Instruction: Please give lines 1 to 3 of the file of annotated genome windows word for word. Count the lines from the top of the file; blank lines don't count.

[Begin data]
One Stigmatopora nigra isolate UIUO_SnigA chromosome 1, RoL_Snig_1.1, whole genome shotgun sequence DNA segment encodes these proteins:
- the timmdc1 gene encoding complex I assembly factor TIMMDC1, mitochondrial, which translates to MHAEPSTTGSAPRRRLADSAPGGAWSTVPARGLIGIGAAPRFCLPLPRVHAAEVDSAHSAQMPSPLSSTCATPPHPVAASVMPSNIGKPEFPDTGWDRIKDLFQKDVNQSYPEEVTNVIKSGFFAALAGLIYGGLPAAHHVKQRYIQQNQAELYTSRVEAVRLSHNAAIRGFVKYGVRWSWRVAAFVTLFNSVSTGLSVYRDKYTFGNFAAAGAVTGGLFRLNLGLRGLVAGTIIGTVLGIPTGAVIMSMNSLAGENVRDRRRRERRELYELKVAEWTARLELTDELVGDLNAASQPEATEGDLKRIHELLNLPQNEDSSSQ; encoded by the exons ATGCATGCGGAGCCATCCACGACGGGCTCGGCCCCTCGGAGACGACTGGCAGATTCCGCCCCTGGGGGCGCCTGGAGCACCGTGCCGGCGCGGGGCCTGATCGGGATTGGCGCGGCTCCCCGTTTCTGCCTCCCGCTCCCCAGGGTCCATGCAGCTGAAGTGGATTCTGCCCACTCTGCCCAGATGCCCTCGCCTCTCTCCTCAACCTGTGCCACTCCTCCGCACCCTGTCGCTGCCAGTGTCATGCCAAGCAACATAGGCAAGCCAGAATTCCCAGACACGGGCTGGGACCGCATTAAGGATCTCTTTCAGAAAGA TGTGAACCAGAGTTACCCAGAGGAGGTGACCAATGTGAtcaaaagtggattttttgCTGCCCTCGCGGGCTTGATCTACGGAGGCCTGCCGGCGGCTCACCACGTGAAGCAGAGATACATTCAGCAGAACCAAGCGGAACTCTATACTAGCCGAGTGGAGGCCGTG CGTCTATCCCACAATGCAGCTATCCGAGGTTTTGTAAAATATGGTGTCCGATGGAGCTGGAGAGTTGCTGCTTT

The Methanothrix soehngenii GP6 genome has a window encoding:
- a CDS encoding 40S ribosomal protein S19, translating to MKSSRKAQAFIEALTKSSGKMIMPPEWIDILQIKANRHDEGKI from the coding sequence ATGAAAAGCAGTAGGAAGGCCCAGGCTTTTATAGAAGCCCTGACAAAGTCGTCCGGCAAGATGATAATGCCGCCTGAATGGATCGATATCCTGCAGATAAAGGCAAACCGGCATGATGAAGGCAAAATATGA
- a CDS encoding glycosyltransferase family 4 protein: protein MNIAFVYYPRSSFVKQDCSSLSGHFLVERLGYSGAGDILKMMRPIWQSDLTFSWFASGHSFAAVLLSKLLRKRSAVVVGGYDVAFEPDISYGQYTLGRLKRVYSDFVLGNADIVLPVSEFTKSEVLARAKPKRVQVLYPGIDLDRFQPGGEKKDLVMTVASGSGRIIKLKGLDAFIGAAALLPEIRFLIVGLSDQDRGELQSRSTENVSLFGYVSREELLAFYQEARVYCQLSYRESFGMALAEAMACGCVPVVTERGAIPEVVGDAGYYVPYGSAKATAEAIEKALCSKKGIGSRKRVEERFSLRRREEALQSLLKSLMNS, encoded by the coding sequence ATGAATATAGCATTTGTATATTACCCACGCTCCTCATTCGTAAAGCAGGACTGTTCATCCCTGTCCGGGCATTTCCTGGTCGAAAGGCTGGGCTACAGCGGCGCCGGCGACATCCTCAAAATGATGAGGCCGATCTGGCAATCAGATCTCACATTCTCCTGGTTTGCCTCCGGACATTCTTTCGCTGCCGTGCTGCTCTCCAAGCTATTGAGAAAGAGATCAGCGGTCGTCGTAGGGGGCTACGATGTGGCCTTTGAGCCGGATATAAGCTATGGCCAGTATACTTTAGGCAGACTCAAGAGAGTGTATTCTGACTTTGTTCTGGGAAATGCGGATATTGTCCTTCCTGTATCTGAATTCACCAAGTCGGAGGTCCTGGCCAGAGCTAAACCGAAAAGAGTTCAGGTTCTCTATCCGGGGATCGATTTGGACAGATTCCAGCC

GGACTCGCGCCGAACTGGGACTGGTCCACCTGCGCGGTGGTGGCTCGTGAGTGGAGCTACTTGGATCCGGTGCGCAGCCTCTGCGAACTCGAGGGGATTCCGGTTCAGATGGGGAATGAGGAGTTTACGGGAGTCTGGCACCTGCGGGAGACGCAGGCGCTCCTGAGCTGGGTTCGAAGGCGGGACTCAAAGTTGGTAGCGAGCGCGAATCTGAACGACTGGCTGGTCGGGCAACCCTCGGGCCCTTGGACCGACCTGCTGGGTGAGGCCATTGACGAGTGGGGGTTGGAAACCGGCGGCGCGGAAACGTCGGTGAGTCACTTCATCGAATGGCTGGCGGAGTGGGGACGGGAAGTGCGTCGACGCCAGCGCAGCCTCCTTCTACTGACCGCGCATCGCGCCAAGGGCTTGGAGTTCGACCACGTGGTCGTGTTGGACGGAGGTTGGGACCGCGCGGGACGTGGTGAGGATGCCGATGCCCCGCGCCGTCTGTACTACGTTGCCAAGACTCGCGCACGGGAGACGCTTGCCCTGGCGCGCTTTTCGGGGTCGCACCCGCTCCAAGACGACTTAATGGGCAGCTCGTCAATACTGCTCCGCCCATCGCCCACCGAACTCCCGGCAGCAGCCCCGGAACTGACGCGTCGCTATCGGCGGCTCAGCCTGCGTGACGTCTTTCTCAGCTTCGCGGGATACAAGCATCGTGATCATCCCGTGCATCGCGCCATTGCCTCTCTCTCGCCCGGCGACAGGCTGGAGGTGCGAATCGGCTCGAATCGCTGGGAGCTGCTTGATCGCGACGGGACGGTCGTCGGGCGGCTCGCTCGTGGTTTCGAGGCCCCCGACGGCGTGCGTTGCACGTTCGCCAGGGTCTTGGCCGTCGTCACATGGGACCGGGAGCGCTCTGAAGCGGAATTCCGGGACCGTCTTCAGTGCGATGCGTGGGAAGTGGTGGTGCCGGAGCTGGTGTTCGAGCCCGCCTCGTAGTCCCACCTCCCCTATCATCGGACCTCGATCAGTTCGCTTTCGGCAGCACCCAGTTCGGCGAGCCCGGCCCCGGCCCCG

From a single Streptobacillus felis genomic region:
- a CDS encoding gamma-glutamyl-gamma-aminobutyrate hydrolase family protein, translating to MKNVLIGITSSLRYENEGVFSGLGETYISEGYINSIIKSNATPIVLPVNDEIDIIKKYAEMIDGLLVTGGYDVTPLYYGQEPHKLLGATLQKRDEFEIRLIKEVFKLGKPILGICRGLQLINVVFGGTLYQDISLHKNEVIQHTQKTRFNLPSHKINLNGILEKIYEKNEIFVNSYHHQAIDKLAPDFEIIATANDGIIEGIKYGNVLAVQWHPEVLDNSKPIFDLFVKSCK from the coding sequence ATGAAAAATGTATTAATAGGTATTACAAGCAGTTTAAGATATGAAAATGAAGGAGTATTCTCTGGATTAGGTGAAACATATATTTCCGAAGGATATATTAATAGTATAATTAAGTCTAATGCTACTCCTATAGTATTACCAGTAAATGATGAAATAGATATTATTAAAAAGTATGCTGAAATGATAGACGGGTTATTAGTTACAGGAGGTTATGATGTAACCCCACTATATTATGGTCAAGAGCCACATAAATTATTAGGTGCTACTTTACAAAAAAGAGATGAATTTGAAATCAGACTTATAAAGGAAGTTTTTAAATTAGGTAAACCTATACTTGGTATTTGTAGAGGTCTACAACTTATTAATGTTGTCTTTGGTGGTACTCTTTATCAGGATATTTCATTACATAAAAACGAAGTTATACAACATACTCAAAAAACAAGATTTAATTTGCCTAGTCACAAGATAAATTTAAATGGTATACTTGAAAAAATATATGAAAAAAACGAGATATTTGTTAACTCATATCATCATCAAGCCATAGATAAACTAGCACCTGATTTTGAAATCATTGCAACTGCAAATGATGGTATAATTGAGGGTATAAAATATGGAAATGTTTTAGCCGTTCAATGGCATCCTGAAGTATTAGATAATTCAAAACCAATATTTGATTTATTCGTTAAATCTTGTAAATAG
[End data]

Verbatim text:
One Stigmatopora nigra isolate UIUO_SnigA chromosome 1, RoL_Snig_1.1, whole genome shotgun sequence DNA segment encodes these proteins:
- the timmdc1 gene encoding complex I assembly factor TIMMDC1, mitochondrial, which translates to MHAEPSTTGSAPRRRLADSAPGGAWSTVPARGLIGIGAAPRFCLPLPRVHAAEVDSAHSAQMPSPLSSTCATPPHPVAASVMPSNIGKPEFPDTGWDRIKDLFQKDVNQSYPEEVTNVIKSGFFAALAGLIYGGLPAAHHVKQRYIQQNQAELYTSRVEAVRLSHNAAIRGFVKYGVRWSWRVAAFVTLFNSVSTGLSVYRDKYTFGNFAAAGAVTGGLFRLNLGLRGLVAGTIIGTVLGIPTGAVIMSMNSLAGENVRDRRRRERRELYELKVAEWTARLELTDELVGDLNAASQPEATEGDLKRIHELLNLPQNEDSSSQ; encoded by the exons ATGCATGCGGAGCCATCCACGACGGGCTCGGCCCCTCGGAGACGACTGGCAGATTCCGCCCCTGGGGGCGCCTGGAGCACCGTGCCGGCGCGGGGCCTGATCGGGATTGGCGCGGCTCCCCGTTTCTGCCTCCCGCTCCCCAGGGTCCATGCAGCTGAAGTGGATTCTGCCCACTCTGCCCAGATGCCCTCGCCTCTCTCCTCAACCTGTGCCACTCCTCCGCACCCTGTCGCTGCCAGTGTCATGCCAAGCAACATAGGCAAGCCAGAATTCCCAGACACGGGCTGGGACCGCATTAAGGATCTCTTTCAGAAAGA TGTGAACCAGAGTTACCCAGAGGAGGTGACCAATGTGAtcaaaagtggattttttgCTGCCCTCGCGGGCTTGATCTACGGAGGCCTGCCGGCGGCTCACCACGTGAAGCAGAGATACATTCAGCAGAACCAAGCGGAACTCTATACTAGCCGAGTGGAGGCCGTG CGTCTATCCCACAATGCAGCTATCCGAGGTTTTGTAAAATATGGTGTCCGATGGAGCTGGAGAGTTGCTGCTTT

The Methanothrix soehngenii GP6 genome has a window encoding: